I haven’t posted in a (very) long time, mostly because I couldn’t decide what to post about. While I have posted a lot of ideas here about ways to get healthy and lose weight, none of them felt like the root cause of why I was successful this time. People would ask what my secret is, and I’d say “healthy eating and exercising” and while that was true, it didn’t feel like the whole story. They would say “you must have worked very hard,” and I would just nod my head, but honestly it didn’t seem that hard. That was the big mystery: Why did it actually seem relatively easy, when every time I have tried to lose weight before I have failed? This Saturday, I will have maintained my 100 pound weight loss for a year (hooray!), and I think I may have finally figured out what my secret really was.
A few weeks ago, I noticed that my weight was on a very slow upward trend. Thinking about it, I realized that I was still having some sweet cravings, and in response had been eating a lot of dried fruit–healthy, but also very high in calories. I also was still having honey in my coffee in the morning, the last bit of added sugar I still had every day. I decided to try an experiment, and do without the honey in my coffee and see if I could still enjoy a cup of coffee without it. I told myself I would just try it for a week, and then I could always start putting it in again. I started just having my coffee with milk. Almost instantaneously, I stopped having cravings during the day. My weight has been slowly dropping again, with no extra effort from me.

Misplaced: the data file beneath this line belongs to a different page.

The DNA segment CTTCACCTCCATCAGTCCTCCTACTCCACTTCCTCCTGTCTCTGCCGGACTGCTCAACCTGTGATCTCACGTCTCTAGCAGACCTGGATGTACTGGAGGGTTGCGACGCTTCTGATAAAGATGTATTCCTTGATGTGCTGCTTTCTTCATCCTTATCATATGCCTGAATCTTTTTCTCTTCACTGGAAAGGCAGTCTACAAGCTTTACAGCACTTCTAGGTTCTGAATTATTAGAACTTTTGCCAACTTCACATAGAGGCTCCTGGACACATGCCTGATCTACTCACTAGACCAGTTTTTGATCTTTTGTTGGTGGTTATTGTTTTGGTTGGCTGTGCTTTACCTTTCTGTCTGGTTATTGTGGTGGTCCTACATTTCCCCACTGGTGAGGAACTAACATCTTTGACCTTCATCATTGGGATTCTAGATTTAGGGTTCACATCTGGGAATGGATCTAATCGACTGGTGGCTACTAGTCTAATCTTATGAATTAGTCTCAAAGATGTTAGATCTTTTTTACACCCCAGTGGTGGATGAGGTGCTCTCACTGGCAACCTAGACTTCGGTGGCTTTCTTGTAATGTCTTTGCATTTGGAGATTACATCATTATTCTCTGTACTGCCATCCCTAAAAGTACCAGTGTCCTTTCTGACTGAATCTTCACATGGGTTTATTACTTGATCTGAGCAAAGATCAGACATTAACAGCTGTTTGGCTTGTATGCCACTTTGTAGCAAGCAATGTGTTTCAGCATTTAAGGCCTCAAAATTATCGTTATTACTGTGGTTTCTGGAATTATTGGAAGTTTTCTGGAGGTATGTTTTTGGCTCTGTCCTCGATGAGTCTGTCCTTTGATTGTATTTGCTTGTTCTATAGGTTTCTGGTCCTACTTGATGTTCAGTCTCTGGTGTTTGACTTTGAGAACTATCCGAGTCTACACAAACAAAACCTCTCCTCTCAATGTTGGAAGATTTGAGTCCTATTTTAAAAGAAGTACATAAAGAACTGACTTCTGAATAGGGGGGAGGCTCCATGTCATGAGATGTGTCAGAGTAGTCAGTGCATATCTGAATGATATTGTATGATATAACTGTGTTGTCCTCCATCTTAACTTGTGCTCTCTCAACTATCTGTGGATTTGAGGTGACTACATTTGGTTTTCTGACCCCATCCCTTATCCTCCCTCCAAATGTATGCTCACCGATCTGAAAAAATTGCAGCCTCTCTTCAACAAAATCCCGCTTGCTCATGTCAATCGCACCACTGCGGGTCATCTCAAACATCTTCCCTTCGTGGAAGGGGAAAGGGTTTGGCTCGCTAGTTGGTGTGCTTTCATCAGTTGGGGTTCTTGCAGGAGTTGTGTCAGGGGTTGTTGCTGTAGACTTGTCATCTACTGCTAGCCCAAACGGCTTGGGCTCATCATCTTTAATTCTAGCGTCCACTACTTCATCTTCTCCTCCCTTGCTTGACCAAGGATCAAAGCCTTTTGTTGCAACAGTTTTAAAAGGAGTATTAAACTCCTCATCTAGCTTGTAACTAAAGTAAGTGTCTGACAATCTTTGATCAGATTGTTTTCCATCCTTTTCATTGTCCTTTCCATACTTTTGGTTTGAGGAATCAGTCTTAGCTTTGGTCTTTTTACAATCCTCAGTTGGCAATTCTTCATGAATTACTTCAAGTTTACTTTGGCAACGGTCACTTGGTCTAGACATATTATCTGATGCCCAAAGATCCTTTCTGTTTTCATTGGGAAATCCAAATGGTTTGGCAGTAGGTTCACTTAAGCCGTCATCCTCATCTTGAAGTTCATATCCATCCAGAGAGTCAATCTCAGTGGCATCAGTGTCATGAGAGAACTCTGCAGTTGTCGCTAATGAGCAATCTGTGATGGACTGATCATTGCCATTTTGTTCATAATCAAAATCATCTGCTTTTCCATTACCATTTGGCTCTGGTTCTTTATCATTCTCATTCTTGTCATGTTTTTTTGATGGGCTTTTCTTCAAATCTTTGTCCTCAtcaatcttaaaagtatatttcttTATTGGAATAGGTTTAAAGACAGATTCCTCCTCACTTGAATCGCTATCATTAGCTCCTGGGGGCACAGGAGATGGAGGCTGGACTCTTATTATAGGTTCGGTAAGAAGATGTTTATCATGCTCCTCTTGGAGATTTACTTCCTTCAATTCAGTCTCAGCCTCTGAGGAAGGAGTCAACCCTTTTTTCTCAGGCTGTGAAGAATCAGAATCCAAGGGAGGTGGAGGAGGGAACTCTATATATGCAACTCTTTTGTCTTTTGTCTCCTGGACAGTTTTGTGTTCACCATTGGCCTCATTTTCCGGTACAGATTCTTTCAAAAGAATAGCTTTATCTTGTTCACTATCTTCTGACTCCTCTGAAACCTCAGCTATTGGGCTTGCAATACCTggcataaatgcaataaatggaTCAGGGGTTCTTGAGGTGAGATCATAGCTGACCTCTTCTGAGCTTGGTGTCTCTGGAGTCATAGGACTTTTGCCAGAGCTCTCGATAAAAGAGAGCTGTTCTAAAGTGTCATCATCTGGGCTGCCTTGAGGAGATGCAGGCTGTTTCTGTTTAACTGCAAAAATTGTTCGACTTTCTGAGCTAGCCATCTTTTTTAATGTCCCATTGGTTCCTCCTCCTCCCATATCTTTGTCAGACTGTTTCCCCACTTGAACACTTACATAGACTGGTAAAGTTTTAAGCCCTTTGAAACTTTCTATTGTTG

Around the same time, my sister-in-law, who had recently gone gluten-free the right way–removing all the processed foods that contain gluten, and not replacing them with gluten-free processed crap–commented on how her appetite had regulated, and she was finally getting normal hunger cues.
I knew that cutting processed foods was an important part of why I lost weight and have kept it off. Processed food has almost no nutritional value, and just adds a bunch of unneeded calories. It digests quickly, so you get hungry again fast. I now think that wasn’t the whole story.
So, here is what I think is my secret: Sugar and other highly processed carbs were messing up my satiation (fullness) and satiety (hunger) cues. Previously, I always felt out of control of my weight, I was just hungry more often than other people, and had a bigger appetite when it was time to eat. I thought that people like me were just different, and that if I wanted to lose weight I would just have to always resist those factors, and be hungry all the time. Now I believe that I was partly right. I think some people are different, in that sugar and processed carbs affect some people more than they do others.